YOU WANT TO X-RAY MY DOG’S/CAT’S TEETH?
As a vet one of the most common questions I get asked when discussing dental disease and cleanings are “Why does your clinic encourage radiographs and others do not?” and “Can’t you just see which teeth need to be pulled?”. I am certain that almost every technician taking the radiographs and every vet reading them would agree that it would be nice to not need them. Dental radiographs can be difficult to take properly and are time-consuming. Reading these radiographs takes time and experience. BUT they are oh so important!
So here is an example….
My first day here at Hillcrest, Dr Steen called me into surgery (a neuter in fact) to look at the dog’s mouth. One of the dental arcades was normal, and the other was missing a tooth. Well without dental radiographs we would assume that this dog was just born without that tooth BUT when viewing the radiographs he actually had an unerupted tooth. “So what!” you say? This is really important to know and deal with while he is already under general anesthetic instead of taking the ‘wait and see’ approach.
These retained teeth will cause resorption of the surrounding bone, they then produce fluid in this now open space and form what is called a DENTIGEROUS CYST. This small cyst goes undetected as initially it is non-painful. It continues to produce fluid and grow until it breaks through the bone. Unfortunately, by the time we can detect it there is irreversible damage to the jaw bone and usually to the roots of the teeth near by it. So Thank you, Dr Steen, for detecting this during a routine neuter and dealing with it before it caused this dog permanent damage and the owner a lot of money!
There are also more obvious reasons to take dental radiographs. As a part of a routine dentistry the first thing we do is take x-rays of all the teeth to see if there are any signs of disease below the gumline. Often we can see a ton of tartar but when scaled off the tooth beneath looks beautiful BUT is it really beautiful below the gumline? The x-ray allows us to see the root of the tooth. Even if the exposed tooth looks great we may have to extract that tooth if the roots are diseased. We can also see cavities through the tooth enamel. These teeth are also extracted unless the owner is willing to refer for fillings or a root canal which can be expensive. We know these teeth will cause pain and need to come out at some point so we preemptively remove them.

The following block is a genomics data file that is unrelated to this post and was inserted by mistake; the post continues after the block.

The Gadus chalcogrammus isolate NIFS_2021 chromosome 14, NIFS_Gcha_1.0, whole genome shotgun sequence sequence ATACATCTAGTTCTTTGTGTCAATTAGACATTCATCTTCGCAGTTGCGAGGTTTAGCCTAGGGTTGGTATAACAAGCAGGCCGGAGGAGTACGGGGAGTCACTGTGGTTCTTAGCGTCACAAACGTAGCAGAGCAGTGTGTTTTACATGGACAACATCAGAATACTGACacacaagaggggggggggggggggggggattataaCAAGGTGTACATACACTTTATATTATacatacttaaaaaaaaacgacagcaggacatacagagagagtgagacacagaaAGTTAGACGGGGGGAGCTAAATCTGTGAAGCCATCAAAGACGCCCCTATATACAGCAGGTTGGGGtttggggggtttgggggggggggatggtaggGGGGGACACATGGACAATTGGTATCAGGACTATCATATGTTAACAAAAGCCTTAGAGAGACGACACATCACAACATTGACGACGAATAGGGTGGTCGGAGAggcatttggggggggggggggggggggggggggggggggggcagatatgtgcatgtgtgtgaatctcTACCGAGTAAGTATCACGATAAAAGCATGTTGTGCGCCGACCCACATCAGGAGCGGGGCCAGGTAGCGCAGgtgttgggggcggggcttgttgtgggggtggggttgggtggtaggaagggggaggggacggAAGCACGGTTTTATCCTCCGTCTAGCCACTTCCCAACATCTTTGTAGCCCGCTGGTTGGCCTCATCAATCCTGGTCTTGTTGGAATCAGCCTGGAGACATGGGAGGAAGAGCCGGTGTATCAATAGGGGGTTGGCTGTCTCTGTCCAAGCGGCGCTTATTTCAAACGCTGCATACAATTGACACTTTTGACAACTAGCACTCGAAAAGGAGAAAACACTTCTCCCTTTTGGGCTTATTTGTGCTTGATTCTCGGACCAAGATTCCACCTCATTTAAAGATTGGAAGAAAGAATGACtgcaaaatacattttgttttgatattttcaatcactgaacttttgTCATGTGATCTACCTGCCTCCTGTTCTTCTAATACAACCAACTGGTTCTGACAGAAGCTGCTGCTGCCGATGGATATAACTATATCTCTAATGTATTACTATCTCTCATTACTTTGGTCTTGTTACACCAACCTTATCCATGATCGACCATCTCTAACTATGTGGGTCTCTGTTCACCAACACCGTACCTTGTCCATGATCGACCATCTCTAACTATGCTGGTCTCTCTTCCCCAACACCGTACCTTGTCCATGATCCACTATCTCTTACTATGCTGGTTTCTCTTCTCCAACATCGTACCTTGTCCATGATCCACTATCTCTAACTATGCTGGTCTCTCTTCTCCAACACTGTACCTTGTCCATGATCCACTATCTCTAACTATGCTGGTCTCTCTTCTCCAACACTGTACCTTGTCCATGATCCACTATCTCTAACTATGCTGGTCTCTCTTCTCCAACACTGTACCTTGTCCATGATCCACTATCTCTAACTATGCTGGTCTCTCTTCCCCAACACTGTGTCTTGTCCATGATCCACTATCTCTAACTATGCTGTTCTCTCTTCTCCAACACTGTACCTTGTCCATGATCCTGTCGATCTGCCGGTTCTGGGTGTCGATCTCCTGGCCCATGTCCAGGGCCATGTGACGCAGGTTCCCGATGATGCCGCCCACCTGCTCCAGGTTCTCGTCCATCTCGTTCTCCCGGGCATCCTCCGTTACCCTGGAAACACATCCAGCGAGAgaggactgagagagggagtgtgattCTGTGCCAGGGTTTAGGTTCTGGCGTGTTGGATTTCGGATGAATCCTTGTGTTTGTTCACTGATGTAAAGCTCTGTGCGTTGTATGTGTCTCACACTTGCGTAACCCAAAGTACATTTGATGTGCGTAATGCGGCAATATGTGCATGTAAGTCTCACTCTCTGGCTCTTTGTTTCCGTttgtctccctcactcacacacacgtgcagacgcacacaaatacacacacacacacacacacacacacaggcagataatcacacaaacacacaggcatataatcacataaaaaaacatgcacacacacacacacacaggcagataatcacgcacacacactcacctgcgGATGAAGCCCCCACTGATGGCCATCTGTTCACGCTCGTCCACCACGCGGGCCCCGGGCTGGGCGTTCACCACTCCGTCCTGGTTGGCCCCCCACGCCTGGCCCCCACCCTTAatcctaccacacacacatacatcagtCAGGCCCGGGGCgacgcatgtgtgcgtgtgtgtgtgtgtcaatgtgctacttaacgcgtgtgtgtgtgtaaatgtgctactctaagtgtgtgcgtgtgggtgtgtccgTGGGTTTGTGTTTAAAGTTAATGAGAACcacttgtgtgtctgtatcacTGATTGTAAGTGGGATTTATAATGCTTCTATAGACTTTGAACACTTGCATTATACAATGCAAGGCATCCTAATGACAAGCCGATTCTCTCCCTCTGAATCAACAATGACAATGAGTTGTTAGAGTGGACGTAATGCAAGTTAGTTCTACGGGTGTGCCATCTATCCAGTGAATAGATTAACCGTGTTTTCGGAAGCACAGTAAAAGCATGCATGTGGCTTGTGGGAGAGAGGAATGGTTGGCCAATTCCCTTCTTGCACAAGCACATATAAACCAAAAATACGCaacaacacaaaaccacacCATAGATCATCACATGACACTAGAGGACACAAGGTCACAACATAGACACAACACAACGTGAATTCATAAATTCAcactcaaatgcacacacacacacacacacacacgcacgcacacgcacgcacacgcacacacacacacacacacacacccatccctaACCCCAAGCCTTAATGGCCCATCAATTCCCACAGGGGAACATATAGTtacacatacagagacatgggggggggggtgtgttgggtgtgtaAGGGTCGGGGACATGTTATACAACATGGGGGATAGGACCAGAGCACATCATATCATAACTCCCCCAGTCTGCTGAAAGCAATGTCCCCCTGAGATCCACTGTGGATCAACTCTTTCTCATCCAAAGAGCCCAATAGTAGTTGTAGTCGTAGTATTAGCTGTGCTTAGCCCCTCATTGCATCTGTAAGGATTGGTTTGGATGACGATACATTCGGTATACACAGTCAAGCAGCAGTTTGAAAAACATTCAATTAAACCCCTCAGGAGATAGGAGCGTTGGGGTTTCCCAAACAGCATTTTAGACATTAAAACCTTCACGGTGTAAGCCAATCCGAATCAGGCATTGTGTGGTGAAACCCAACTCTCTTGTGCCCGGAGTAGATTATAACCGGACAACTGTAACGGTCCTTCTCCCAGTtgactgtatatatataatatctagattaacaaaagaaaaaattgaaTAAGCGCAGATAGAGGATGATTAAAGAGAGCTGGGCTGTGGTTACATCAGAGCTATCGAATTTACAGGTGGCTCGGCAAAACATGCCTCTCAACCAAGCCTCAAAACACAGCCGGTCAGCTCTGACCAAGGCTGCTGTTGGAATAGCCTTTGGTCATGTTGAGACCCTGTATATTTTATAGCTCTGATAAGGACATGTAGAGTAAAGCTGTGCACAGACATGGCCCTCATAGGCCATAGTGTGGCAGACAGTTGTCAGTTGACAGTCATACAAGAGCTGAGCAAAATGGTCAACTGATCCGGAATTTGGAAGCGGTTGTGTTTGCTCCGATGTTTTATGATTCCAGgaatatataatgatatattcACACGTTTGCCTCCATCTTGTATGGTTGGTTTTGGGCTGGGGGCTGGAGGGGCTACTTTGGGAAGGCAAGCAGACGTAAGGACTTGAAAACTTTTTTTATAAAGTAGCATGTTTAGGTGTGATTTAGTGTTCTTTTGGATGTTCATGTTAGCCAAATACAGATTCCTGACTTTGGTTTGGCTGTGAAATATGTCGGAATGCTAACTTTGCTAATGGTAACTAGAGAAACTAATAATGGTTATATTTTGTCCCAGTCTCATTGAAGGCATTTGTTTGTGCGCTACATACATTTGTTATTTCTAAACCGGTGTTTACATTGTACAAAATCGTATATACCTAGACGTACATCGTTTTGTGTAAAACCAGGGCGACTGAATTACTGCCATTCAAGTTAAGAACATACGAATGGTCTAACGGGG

After extraction, it is equally important to repeat the radiographs to ensure the entire tooth has been successfully removed. I know from personal experience of having a root tip left in my own mouth that there is not much that is more PAINFUL than a portion of root left in the site. It is also a possible source of ongoing future infections. Our governing body the College of Veterinarians of Ontario recommends dental radiology as a professional practice standard when performing veterinary dentistry.
The final reason for dental radiographs is to rule-out bone cancer. Oral tumours are becoming more common in our pets. Is it a tooth root abscess causing swelling and bony changes or is it a bone tumour? A traditional ‘survey’ radiograph using the radiology unit that takes the chest and abdominal rads is often unsuccessful at taking jaw rads. An intraoral dental radiology unit allows us to pinpoint the exact suspect area without underlying structures from the other side of the jaw getting in our way.
Here is a final case for you to read about. It includes most of the above reasons of why we want dental radiographs. This past Friday I saw a great little dog, Zozo, who was in a lot of pain (if I were him I would have bitten me!). His last 2 physical exams there were notes of significant dental disease. The recommended dental cleaning was not done. The tartar continued to accumulate but even worse he developed a tooth root abscess. On exam, I noted a large bony swelling under the lower jaw on one side and the upper jaw under the eye on the other side. It could have a been a very bad tooth root abscess or bone cancer. Obviously, we needed to know. The dental disease and pain were so bad at this point that we needed to start antibiotics and pain medications. The dental procedure was performed ASAP. The crown of the teeth was actually quite nice when the tartar was removed, but the radiographs tell a different story…
The radiographs revealed a tooth root abscess with a draining tract right through the bone. The jaw is very vulnerable at this location and can easily be fractured. Luckily we knew where the compromised bone was and took extra care. Zozo woke up and was feeling better than ever!
Written by Hillcrest Animal Hospital